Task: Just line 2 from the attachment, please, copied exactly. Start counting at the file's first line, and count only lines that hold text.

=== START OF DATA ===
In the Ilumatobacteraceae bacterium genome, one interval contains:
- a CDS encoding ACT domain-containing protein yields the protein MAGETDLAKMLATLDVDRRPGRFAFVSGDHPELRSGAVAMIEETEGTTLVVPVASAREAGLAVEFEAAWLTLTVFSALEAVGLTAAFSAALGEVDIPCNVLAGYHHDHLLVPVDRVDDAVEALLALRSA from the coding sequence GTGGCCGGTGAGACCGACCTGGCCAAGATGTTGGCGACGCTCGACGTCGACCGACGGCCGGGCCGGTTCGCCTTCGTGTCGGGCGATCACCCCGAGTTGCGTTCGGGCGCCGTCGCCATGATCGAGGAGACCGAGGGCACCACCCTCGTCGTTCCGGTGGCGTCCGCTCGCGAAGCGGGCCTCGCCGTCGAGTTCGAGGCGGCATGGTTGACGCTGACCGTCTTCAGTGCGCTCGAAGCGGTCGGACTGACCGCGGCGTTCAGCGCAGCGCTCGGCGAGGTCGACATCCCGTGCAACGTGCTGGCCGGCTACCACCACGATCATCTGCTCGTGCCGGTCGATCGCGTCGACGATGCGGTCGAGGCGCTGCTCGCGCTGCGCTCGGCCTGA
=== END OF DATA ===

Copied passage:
- a CDS encoding ACT domain-containing protein yields the protein MAGETDLAKMLATLDVDRRPGRFAFVSGDHPELRSGAVAMIEETEGTTLVVPVASAREAGLAVEFEAAWLTLTVFSALEAVGLTAAFSAALGEVDIPCNVLAGYHHDHLLVPVDRVDDAVEALLALRSA from the coding sequence GTGGCCGGTGAGACCGACCTGGCCAAGATGTTGGCGACGCTCGACGTCGACCGACGGCCGGGCCGGTTCGCCTTCGTGTCGGGCGATCACCCCGAGTTGCGTTCGGGCGCCGTCGCCATGATCGAGGAGACCGAGGGCACCACCCTCGTCGTTCCGGTGGCGTCCGCTCGCGAAGCGGGCCTCGCCGTCGAGTTCGAGGCGGCATGGTTGACGCTGACCGTCTTCAGTGCGCTCGAAGCGGTCGGACTGACCGCGGCGTTCAGCGCAGCGCTCGGCGAGGTCGACATCCCGTGCAACGTGCTGGCCGGCTACCACCACGATCATCTGCTCGTGCCGGTCGATCGCGTCGACGATGCGGTCGAGGCGCTGCTCGCGCTGCGCTCGGCCTGA